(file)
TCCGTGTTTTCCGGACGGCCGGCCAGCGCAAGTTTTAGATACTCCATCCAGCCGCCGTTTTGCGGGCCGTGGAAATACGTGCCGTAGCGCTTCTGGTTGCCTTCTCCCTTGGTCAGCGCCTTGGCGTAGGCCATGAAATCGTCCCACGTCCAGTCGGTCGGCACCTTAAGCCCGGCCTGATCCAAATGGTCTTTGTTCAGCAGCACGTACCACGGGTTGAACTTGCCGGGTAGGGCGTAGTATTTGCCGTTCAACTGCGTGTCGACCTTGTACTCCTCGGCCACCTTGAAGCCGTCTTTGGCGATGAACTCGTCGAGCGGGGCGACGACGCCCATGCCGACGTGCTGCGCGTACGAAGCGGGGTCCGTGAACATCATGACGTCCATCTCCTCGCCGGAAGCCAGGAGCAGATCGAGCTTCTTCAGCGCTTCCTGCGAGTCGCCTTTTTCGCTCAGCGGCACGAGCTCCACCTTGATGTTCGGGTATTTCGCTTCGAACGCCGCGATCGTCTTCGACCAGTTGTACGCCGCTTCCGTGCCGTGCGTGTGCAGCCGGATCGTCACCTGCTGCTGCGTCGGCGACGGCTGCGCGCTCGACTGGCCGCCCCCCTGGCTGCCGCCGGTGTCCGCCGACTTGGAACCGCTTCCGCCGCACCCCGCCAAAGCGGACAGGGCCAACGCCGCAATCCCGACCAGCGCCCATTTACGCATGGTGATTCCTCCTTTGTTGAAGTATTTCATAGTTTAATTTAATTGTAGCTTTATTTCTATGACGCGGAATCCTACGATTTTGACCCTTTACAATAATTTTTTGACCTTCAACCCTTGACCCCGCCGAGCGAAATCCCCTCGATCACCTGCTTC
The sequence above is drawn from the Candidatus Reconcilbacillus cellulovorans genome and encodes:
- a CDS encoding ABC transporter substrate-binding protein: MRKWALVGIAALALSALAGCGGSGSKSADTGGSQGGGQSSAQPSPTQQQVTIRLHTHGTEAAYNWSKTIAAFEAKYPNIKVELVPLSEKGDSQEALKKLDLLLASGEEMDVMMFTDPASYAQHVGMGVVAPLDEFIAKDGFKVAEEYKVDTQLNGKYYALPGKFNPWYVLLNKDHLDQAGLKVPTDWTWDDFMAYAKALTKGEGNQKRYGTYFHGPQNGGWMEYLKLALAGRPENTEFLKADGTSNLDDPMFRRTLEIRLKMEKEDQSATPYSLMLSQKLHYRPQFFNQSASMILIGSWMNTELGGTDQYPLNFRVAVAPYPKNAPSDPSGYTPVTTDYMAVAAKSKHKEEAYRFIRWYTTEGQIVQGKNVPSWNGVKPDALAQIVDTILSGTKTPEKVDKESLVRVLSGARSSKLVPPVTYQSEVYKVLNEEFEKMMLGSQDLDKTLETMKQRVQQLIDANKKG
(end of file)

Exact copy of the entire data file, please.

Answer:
TCCGTGTTTTCCGGACGGCCGGCCAGCGCAAGTTTTAGATACTCCATCCAGCCGCCGTTTTGCGGGCCGTGGAAATACGTGCCGTAGCGCTTCTGGTTGCCTTCTCCCTTGGTCAGCGCCTTGGCGTAGGCCATGAAATCGTCCCACGTCCAGTCGGTCGGCACCTTAAGCCCGGCCTGATCCAAATGGTCTTTGTTCAGCAGCACGTACCACGGGTTGAACTTGCCGGGTAGGGCGTAGTATTTGCCGTTCAACTGCGTGTCGACCTTGTACTCCTCGGCCACCTTGAAGCCGTCTTTGGCGATGAACTCGTCGAGCGGGGCGACGACGCCCATGCCGACGTGCTGCGCGTACGAAGCGGGGTCCGTGAACATCATGACGTCCATCTCCTCGCCGGAAGCCAGGAGCAGATCGAGCTTCTTCAGCGCTTCCTGCGAGTCGCCTTTTTCGCTCAGCGGCACGAGCTCCACCTTGATGTTCGGGTATTTCGCTTCGAACGCCGCGATCGTCTTCGACCAGTTGTACGCCGCTTCCGTGCCGTGCGTGTGCAGCCGGATCGTCACCTGCTGCTGCGTCGGCGACGGCTGCGCGCTCGACTGGCCGCCCCCCTGGCTGCCGCCGGTGTCCGCCGACTTGGAACCGCTTCCGCCGCACCCCGCCAAAGCGGACAGGGCCAACGCCGCAATCCCGACCAGCGCCCATTTACGCATGGTGATTCCTCCTTTGTTGAAGTATTTCATAGTTTAATTTAATTGTAGCTTTATTTCTATGACGCGGAATCCTACGATTTTGACCCTTTACAATAATTTTTTGACCTTCAACCCTTGACCCCGCCGAGCGAAATCCCCTCGATCACCTGCTTC
The sequence above is drawn from the Candidatus Reconcilbacillus cellulovorans genome and encodes:
- a CDS encoding ABC transporter substrate-binding protein: MRKWALVGIAALALSALAGCGGSGSKSADTGGSQGGGQSSAQPSPTQQQVTIRLHTHGTEAAYNWSKTIAAFEAKYPNIKVELVPLSEKGDSQEALKKLDLLLASGEEMDVMMFTDPASYAQHVGMGVVAPLDEFIAKDGFKVAEEYKVDTQLNGKYYALPGKFNPWYVLLNKDHLDQAGLKVPTDWTWDDFMAYAKALTKGEGNQKRYGTYFHGPQNGGWMEYLKLALAGRPENTEFLKADGTSNLDDPMFRRTLEIRLKMEKEDQSATPYSLMLSQKLHYRPQFFNQSASMILIGSWMNTELGGTDQYPLNFRVAVAPYPKNAPSDPSGYTPVTTDYMAVAAKSKHKEEAYRFIRWYTTEGQIVQGKNVPSWNGVKPDALAQIVDTILSGTKTPEKVDKESLVRVLSGARSSKLVPPVTYQSEVYKVLNEEFEKMMLGSQDLDKTLETMKQRVQQLIDANKKG